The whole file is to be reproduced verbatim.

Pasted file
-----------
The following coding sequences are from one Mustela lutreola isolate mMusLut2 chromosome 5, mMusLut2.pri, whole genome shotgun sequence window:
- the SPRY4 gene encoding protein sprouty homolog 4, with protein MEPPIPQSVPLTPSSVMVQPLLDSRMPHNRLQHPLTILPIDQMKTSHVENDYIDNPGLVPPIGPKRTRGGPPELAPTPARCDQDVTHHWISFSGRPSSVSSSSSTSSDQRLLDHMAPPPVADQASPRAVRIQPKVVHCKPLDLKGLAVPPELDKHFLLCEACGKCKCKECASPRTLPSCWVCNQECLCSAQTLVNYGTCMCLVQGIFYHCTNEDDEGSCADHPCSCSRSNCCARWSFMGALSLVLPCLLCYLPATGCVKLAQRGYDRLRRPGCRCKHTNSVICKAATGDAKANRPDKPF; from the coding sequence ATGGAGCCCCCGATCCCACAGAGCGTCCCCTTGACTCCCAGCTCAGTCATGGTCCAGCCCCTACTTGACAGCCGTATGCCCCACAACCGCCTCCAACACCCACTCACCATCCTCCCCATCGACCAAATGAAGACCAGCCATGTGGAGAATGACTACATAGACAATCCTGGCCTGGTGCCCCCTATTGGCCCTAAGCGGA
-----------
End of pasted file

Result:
The following coding sequences are from one Mustela lutreola isolate mMusLut2 chromosome 5, mMusLut2.pri, whole genome shotgun sequence window:
- the SPRY4 gene encoding protein sprouty homolog 4, with protein MEPPIPQSVPLTPSSVMVQPLLDSRMPHNRLQHPLTILPIDQMKTSHVENDYIDNPGLVPPIGPKRTRGGPPELAPTPARCDQDVTHHWISFSGRPSSVSSSSSTSSDQRLLDHMAPPPVADQASPRAVRIQPKVVHCKPLDLKGLAVPPELDKHFLLCEACGKCKCKECASPRTLPSCWVCNQECLCSAQTLVNYGTCMCLVQGIFYHCTNEDDEGSCADHPCSCSRSNCCARWSFMGALSLVLPCLLCYLPATGCVKLAQRGYDRLRRPGCRCKHTNSVICKAATGDAKANRPDKPF; from the coding sequence ATGGAGCCCCCGATCCCACAGAGCGTCCCCTTGACTCCCAGCTCAGTCATGGTCCAGCCCCTACTTGACAGCCGTATGCCCCACAACCGCCTCCAACACCCACTCACCATCCTCCCCATCGACCAAATGAAGACCAGCCATGTGGAGAATGACTACATAGACAATCCTGGCCTGGTGCCCCCTATTGGCCCTAAGCGGA